Review | Mothlight by Adam Scovell

Adam Scovell’s debut novel is narrated by Thomas, a young man who hallucinates the memories of his deceased mentor, Phyllis Ewans. Phyllis is a lepidopterist who lived in Thomas’s town in Cheshire when he was a child, and they reconnect in London after Thomas has also become an academic who studies moths. He travels and […]

Review | Nocilla Lab | Agustín Fernández Mallo

Nocilla Lab, Agustín Fernández Mallo (Translated by Thomas Bunstead), Fitzcarraldo Editions, 2019, pp. 192, £12.99 “The fascination of humankind with beaches goes to the heart of a time that has the form of a Rubik’s cube.” It is difficult to summarize Agustín Fernández Mallo’s Nocilla Lab, or even to put together one’s thoughts about it. […]

Dido and Aeneas by Jeffrey Meyers

Autumn in Venice: Ernest Hemingway and His Last Muse, Andrea di Robilant, Atlantic Books, 348 pp. £17.99 (hardback). Andrea di Robilant has done extensive research, but has not found significant new material about Hemingway and his love and inspiration Adriana Ivancich.  He is good, however, on the rivalry of the Italian publishers Mondadori and Einaudi.  […]

Interview | Andrew Kötting at St Leonards International Film Festival

St Leonard’s International Film Festival Blackmarket VIP, George St, Hastings 19-21th January HUBUBINTHEBAOBABS – 1987 33 minutes HOI POLLOI 1990 – 10 minutes SMART ALEK 1993 – 18 minutes JAUNT 1995 – 5 minutes DONKEYHEAD 1998 – 4minutes KINGDOMPROTISTA 2000 – 6 minutes ME 1999 – 5minutes In the seaside town of Hastings, in an old, old street in the old town, I climb up the stairs on a cold Sunday […]

Review | Tracey Emin: A Fortnight of Tears at White Cube

A Fortnight of Tears is a major new exhibition of works by acclaimed British artist Tracey Emin. The show features features a large selection of pieces, across a wide variety of media. Upon entering into the stark space of the White Cube, one is immediately confronted by fifty self portraits of Emin. The photographs, taken […]

Essay | The Warlock of Love: Revisiting Marc Bolan’s Forgotten Poetry Book Fifty Years On by Joobin Bekhrad

Fifty years ago in March 1969, a rather odd book of verse hit Britain’s bookshelves. Its jacket contained no description of what lay inside — only the image, on both its front and back, of an ashen-faced man, sceptre in hand and visage obscured by corkscrew curls, sitting proudly beneath an egg-like orb. Its title, […]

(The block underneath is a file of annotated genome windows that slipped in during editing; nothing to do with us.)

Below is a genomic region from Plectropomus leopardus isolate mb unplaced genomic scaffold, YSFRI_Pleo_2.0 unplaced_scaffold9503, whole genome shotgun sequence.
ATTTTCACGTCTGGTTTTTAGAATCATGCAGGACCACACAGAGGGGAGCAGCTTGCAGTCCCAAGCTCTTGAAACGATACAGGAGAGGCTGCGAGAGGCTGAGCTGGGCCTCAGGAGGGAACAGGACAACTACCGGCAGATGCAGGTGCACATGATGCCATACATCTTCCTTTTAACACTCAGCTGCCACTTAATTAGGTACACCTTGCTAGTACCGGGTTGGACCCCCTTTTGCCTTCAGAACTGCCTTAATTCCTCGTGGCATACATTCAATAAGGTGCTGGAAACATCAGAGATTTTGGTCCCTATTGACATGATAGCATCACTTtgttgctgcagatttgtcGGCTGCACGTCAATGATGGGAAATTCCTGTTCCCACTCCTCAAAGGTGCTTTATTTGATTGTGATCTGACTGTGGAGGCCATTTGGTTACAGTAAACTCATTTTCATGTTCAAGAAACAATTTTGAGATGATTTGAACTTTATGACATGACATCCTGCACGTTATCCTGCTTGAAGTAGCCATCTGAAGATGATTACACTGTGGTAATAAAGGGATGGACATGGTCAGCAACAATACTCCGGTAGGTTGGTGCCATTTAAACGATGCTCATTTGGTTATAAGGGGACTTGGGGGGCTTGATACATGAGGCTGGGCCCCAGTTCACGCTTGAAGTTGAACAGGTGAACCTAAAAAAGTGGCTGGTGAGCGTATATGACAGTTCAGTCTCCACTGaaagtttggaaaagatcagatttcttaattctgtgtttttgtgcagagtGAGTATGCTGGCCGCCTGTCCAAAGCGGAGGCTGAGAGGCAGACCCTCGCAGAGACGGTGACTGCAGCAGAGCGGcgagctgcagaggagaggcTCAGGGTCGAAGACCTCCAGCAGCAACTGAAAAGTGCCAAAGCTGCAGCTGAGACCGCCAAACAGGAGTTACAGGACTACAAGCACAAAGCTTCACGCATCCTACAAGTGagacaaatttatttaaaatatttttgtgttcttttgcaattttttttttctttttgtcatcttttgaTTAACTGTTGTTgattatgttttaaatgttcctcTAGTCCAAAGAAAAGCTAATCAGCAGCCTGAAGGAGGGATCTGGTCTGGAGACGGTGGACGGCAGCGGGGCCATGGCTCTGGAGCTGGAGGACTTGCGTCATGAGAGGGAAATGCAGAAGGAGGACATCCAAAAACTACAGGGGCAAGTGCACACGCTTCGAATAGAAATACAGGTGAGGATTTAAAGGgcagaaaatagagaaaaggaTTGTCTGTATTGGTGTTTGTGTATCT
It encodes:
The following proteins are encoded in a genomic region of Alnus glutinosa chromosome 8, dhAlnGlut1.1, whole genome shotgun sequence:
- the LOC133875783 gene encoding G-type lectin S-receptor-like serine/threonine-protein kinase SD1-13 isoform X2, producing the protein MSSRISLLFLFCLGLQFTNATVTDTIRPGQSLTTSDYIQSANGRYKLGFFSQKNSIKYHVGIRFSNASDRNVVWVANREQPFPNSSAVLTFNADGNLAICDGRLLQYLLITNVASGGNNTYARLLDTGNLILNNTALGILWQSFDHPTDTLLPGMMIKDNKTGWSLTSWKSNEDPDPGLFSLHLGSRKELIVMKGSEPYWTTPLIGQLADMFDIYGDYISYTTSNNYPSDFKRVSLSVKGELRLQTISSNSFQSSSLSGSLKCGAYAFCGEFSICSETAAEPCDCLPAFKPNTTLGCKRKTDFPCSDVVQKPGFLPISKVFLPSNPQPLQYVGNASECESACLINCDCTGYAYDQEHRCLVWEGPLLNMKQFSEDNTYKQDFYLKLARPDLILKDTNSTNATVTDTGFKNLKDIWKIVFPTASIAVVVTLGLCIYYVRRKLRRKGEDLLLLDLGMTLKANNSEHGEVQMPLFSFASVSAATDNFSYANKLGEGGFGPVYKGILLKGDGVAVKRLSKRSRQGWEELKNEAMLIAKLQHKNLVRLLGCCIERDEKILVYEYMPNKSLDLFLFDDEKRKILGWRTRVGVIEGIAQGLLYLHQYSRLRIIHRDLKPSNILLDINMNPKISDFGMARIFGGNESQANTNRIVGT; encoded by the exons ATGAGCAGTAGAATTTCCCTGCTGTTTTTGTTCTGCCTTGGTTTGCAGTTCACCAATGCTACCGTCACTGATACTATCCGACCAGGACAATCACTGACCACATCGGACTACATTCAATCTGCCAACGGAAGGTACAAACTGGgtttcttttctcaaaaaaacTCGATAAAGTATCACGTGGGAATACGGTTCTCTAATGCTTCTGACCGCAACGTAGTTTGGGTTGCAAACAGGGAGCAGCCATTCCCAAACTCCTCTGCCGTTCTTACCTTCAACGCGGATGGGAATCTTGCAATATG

Archive | Breakfast with Borges by Andrew Graham-Yooll

First published in The London Magazine March 1983, Vol.22, No.12 Jorge Luis Borges entered the Pedmonte Restaurant on Avenida de Mayo with the stiff steps of the unseeing; his face jutting forward to sense what the eyes could not see. It was August 23. Borges was eating out to mark his eighty-third birthday. The eating-house, traditional to […]

Review | Among The Lost by Emiliano Monge

In the desolate wastelands between the sierra and the jungle, under an all-seeing, unforgiving sun, a single day unfolds as relentlessly as those that have gone before. People are trafficked and brutalised, illegal migrants are cheated of their money, their dreams, their very names even as countless others scrabble to cross the border, trying to […]

Review | Ghislaine Leung at the Chisenhale Gallery

Ghislaine Leung’s Constitution opened at the Chisenhale Gallery on the 25th January 2019. The work explores the notion of withdrawal and dependency, utilising noise-cancelling technology to define a sonic space. The work is manifest when a series of guidelines are followed, the size of the door, the internal space. In this way, the piece controls […]




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